@Jaden Adams   College is big business and a scam.  It's a cycle of insanity.  You borrow ungodly amounts of money so you can attend school for four or more years so you can get a job to pay off the loan.  WTF?! I graduated with a Masters degree in literature.  But when I attended college the cost was between $75 - $125 per credit.  Will that buy even one used book these days?
Follow your instincts and your heart.  In four years you'll be light years ahead of your peers in terms of happiness and finances. 

Originally posted by @Jaden Adams :

@Jerryll Noorden I appreciate you very much. You’ve been the first real advice I’ve received, going to talk to my counselors and more family, but I doubt they’ll change my mind.

 No worries my dude. Yeah you are wise beyond your years. Definitely go talk to counselors and family. Keep in mind, what ever they say, they have the best of intentions!

@Michael Carbonare I 100% agree! I can work many jobs and build a savings while learning real estate. By the time my peers graduate, I’ll have some money from my jobs and a potential career in real estate! I’d rather take this risk now than accept a 9-5 future with debt, although I’m sure more obstacles will come. I very much appreciate your encouragement at this point in my life.

Originally posted by @Michael Carbonare :

@Jaden Adams   College is big business and a scam.  It's a cycle of insanity.  You borrow ungodly amounts of money so you can attend school for four or more years so you can get a job to pay off the loan.  WTF?! I graduated with a Masters degree in literature.  But when I attended college the cost was between $75 - $125 per credit.  Will that buy even one used book these days?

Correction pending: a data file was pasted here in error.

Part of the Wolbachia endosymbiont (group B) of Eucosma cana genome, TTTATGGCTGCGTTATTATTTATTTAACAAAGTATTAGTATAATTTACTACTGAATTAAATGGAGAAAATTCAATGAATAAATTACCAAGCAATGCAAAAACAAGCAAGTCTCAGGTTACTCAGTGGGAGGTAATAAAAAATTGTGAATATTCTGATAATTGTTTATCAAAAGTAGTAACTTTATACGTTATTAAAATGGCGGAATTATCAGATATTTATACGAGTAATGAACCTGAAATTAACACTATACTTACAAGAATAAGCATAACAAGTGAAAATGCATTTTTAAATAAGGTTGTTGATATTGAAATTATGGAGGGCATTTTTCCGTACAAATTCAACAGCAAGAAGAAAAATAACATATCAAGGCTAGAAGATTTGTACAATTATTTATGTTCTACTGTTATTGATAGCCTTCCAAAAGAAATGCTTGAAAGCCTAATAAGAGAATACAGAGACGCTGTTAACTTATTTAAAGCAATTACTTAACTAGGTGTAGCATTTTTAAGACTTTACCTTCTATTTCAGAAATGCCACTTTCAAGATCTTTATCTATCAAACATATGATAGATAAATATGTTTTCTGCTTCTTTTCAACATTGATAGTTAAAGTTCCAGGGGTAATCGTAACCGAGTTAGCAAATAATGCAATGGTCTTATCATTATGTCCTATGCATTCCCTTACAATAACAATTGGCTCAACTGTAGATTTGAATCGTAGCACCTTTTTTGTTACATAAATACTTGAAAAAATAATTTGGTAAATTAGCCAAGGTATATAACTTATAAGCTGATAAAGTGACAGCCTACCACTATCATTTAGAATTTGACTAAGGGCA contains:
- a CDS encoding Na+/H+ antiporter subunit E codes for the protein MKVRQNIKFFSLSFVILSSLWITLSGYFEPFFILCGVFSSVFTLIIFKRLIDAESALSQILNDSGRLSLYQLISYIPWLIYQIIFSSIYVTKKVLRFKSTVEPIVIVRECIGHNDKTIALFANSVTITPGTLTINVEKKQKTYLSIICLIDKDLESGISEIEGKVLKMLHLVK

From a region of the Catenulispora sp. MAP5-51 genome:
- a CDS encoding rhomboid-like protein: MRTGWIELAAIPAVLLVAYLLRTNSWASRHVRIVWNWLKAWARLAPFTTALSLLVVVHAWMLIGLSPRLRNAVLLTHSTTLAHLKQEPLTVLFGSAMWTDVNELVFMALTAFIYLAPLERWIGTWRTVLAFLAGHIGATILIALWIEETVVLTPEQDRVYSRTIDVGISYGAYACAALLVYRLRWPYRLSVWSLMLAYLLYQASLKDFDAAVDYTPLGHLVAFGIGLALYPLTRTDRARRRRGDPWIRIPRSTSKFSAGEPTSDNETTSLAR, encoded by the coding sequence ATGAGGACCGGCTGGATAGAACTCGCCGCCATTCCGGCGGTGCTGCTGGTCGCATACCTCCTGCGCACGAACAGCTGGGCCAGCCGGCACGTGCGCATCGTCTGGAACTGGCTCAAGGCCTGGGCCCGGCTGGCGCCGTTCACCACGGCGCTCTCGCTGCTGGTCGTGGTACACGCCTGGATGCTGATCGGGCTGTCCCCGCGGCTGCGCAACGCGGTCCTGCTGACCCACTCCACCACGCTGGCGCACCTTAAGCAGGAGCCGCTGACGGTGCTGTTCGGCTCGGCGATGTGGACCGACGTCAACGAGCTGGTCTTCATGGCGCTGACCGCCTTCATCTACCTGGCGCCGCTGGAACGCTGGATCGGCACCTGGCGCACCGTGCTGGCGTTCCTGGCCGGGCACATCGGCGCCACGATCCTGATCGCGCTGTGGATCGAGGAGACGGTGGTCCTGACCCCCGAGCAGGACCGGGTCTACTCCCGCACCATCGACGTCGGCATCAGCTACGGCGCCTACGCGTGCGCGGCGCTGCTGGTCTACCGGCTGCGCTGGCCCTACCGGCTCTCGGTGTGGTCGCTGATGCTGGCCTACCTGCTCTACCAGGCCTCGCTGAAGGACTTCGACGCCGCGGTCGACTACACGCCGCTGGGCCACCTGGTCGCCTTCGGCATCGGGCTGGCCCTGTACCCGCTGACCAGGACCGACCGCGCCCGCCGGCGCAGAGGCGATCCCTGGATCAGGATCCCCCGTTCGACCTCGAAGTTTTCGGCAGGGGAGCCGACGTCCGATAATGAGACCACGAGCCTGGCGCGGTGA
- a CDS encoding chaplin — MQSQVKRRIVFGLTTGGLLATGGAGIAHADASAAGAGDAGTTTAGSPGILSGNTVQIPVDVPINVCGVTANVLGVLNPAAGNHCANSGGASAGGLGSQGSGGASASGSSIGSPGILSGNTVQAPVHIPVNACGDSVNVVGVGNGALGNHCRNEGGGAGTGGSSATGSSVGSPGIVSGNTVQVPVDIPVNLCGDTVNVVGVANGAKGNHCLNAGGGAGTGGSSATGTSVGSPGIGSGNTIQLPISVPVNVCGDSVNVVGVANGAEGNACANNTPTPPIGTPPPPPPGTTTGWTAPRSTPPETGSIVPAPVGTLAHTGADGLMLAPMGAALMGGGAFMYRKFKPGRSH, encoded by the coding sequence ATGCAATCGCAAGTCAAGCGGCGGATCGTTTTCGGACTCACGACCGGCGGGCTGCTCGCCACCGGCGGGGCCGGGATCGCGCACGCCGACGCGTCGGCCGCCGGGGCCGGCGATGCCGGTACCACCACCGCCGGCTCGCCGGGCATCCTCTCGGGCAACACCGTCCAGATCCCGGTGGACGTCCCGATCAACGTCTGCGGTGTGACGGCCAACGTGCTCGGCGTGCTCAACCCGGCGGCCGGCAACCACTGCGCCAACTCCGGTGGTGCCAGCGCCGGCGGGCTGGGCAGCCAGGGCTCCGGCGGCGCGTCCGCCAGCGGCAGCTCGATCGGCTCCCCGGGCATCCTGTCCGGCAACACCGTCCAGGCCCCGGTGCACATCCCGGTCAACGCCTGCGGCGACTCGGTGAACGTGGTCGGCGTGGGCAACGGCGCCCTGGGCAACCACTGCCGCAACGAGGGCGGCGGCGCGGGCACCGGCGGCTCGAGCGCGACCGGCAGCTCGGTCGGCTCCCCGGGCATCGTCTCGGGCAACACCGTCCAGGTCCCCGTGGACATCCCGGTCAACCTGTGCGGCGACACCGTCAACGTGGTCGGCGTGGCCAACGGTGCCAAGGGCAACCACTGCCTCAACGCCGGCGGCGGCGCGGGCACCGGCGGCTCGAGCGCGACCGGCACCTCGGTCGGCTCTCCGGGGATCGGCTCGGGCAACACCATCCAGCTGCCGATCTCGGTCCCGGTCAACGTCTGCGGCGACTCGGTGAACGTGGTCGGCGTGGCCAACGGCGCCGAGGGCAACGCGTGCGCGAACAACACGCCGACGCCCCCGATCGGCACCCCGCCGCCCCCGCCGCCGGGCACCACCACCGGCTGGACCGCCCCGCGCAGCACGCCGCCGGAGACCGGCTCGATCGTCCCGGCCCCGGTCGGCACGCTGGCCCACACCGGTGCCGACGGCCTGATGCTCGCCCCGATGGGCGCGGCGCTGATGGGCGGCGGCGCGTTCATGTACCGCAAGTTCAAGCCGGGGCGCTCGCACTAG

Follow your instincts and your heart.  In four years you'll be light years ahead of your peers in terms of happiness and finances. 

Hate to admit it... but you do have a point.. damn it!

BUT.... this is only/mostly in the USA.

In Europe... we get PAID to go to college.

So there! 

Und zhe women...

I would probably switch degrees to something like an associates.  If you have a year under you, then you have a year left.  At least then you can say you finished something, and if it's just a general associates, it'll be fairly easy and you can do both at the same time. I have two degrees.  I knew half way through the second I didn't want to spend my life working for someone else.  I still finished, because it's important to me to finish what I start. My first degree, I got something different than what i started for, but finished none-the-less. 

@Jerryll Noorden   Yeah, the US system fleeces the very customers, (and that's what students are. . .customers), it claims to be helping  And the govt is complicit.  By making student loans so readily available, the universities are able to continually escalate the cost of tuition knowing full well their money is guaranteed by the fed.  

@Jaden Adams As I college grad I can say it's not worth everything they tell you it is. College is way overpriced now. Don't go into $100k of debt unless you want to be a doctor or other guaranteed high wage. I recommend state schools or anywhere you can get big scholarships.

I also wouldn't recommend just dropping out. If you are very determined you'll probably be fine dropping out, but it's much wiser to work on some schooling while getting your real estate business going. Go full time once you have some consistent deal flow.